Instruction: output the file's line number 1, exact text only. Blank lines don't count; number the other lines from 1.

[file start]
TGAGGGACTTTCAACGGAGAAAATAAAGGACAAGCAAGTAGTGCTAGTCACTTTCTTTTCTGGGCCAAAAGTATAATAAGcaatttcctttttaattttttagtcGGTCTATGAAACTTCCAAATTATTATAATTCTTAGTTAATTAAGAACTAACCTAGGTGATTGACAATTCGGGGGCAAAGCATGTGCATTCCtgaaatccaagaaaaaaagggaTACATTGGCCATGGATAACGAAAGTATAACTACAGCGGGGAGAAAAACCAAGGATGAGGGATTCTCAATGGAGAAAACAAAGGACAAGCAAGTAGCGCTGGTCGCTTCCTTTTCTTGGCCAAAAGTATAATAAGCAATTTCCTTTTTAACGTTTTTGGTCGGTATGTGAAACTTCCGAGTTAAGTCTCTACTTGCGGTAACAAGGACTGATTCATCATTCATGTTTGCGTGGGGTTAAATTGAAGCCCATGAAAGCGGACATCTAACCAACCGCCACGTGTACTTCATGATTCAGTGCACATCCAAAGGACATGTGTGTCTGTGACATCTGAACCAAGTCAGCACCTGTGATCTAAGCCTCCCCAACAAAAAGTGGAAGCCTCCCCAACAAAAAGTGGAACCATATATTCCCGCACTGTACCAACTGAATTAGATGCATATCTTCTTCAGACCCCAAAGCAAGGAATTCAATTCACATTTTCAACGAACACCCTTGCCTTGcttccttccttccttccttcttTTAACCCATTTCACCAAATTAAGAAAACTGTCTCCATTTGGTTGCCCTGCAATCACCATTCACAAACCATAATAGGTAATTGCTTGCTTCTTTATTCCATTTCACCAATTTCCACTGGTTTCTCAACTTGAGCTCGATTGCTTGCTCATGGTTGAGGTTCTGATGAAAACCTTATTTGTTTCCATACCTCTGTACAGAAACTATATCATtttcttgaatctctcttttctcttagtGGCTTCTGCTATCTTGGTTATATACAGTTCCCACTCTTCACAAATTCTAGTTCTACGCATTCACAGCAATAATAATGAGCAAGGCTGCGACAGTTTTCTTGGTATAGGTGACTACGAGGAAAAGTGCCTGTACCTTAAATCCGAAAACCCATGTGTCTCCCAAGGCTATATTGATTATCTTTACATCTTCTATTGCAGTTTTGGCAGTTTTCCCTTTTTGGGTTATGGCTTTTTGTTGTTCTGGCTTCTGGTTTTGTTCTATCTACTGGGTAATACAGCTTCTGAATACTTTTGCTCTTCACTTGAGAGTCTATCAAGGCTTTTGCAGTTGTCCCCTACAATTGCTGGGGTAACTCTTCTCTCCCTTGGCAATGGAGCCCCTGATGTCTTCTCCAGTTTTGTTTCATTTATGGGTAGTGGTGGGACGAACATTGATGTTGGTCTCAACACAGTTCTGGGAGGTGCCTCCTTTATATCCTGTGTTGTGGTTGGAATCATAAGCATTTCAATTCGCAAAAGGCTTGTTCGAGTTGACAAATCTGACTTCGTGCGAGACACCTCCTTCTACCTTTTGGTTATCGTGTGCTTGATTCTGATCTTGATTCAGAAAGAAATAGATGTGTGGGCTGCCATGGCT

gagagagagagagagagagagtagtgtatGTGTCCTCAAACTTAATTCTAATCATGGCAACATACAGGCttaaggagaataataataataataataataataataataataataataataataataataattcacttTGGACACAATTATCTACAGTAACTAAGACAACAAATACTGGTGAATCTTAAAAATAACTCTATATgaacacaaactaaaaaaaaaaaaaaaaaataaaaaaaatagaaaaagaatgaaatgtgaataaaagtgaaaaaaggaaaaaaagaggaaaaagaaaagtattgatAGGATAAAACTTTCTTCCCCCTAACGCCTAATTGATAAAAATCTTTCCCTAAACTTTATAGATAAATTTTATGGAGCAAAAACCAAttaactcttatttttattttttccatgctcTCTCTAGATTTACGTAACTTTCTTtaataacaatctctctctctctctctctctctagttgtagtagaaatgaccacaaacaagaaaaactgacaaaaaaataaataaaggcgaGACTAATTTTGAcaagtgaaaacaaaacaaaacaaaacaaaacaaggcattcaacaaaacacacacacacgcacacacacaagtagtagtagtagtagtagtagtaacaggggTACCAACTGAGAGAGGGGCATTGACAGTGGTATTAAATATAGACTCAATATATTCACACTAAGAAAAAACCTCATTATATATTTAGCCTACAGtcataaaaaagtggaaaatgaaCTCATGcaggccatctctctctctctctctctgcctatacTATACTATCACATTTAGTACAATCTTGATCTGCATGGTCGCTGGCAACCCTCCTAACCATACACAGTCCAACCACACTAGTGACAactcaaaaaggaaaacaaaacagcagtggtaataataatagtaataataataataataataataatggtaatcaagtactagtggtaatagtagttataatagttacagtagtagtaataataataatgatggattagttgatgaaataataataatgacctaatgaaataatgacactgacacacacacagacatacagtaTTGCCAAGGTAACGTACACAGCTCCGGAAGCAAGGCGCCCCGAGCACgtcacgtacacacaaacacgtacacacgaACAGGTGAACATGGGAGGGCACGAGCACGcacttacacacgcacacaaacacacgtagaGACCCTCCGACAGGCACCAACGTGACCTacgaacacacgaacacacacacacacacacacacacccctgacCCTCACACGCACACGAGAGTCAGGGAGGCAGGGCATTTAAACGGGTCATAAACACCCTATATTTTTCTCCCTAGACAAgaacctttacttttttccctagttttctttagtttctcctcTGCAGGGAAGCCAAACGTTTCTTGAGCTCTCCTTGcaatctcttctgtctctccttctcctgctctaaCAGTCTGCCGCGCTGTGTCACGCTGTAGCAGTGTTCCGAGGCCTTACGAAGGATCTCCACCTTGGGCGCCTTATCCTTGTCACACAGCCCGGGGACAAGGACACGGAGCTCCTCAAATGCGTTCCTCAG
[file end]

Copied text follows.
TGAGGGACTTTCAACGGAGAAAATAAAGGACAAGCAAGTAGTGCTAGTCACTTTCTTTTCTGGGCCAAAAGTATAATAAGcaatttcctttttaattttttagtcGGTCTATGAAACTTCCAAATTATTATAATTCTTAGTTAATTAAGAACTAACCTAGGTGATTGACAATTCGGGGGCAAAGCATGTGCATTCCtgaaatccaagaaaaaaagggaTACATTGGCCATGGATAACGAAAGTATAACTACAGCGGGGAGAAAAACCAAGGATGAGGGATTCTCAATGGAGAAAACAAAGGACAAGCAAGTAGCGCTGGTCGCTTCCTTTTCTTGGCCAAAAGTATAATAAGCAATTTCCTTTTTAACGTTTTTGGTCGGTATGTGAAACTTCCGAGTTAAGTCTCTACTTGCGGTAACAAGGACTGATTCATCATTCATGTTTGCGTGGGGTTAAATTGAAGCCCATGAAAGCGGACATCTAACCAACCGCCACGTGTACTTCATGATTCAGTGCACATCCAAAGGACATGTGTGTCTGTGACATCTGAACCAAGTCAGCACCTGTGATCTAAGCCTCCCCAACAAAAAGTGGAAGCCTCCCCAACAAAAAGTGGAACCATATATTCCCGCACTGTACCAACTGAATTAGATGCATATCTTCTTCAGACCCCAAAGCAAGGAATTCAATTCACATTTTCAACGAACACCCTTGCCTTGcttccttccttccttccttcttTTAACCCATTTCACCAAATTAAGAAAACTGTCTCCATTTGGTTGCCCTGCAATCACCATTCACAAACCATAATAGGTAATTGCTTGCTTCTTTATTCCATTTCACCAATTTCCACTGGTTTCTCAACTTGAGCTCGATTGCTTGCTCATGGTTGAGGTTCTGATGAAAACCTTATTTGTTTCCATACCTCTGTACAGAAACTATATCATtttcttgaatctctcttttctcttagtGGCTTCTGCTATCTTGGTTATATACAGTTCCCACTCTTCACAAATTCTAGTTCTACGCATTCACAGCAATAATAATGAGCAAGGCTGCGACAGTTTTCTTGGTATAGGTGACTACGAGGAAAAGTGCCTGTACCTTAAATCCGAAAACCCATGTGTCTCCCAAGGCTATATTGATTATCTTTACATCTTCTATTGCAGTTTTGGCAGTTTTCCCTTTTTGGGTTATGGCTTTTTGTTGTTCTGGCTTCTGGTTTTGTTCTATCTACTGGGTAATACAGCTTCTGAATACTTTTGCTCTTCACTTGAGAGTCTATCAAGGCTTTTGCAGTTGTCCCCTACAATTGCTGGGGTAACTCTTCTCTCCCTTGGCAATGGAGCCCCTGATGTCTTCTCCAGTTTTGTTTCATTTATGGGTAGTGGTGGGACGAACATTGATGTTGGTCTCAACACAGTTCTGGGAGGTGCCTCCTTTATATCCTGTGTTGTGGTTGGAATCATAAGCATTTCAATTCGCAAAAGGCTTGTTCGAGTTGACAAATCTGACTTCGTGCGAGACACCTCCTTCTACCTTTTGGTTATCGTGTGCTTGATTCTGATCTTGATTCAGAAAGAAATAGATGTGTGGGCTGCCATGGCT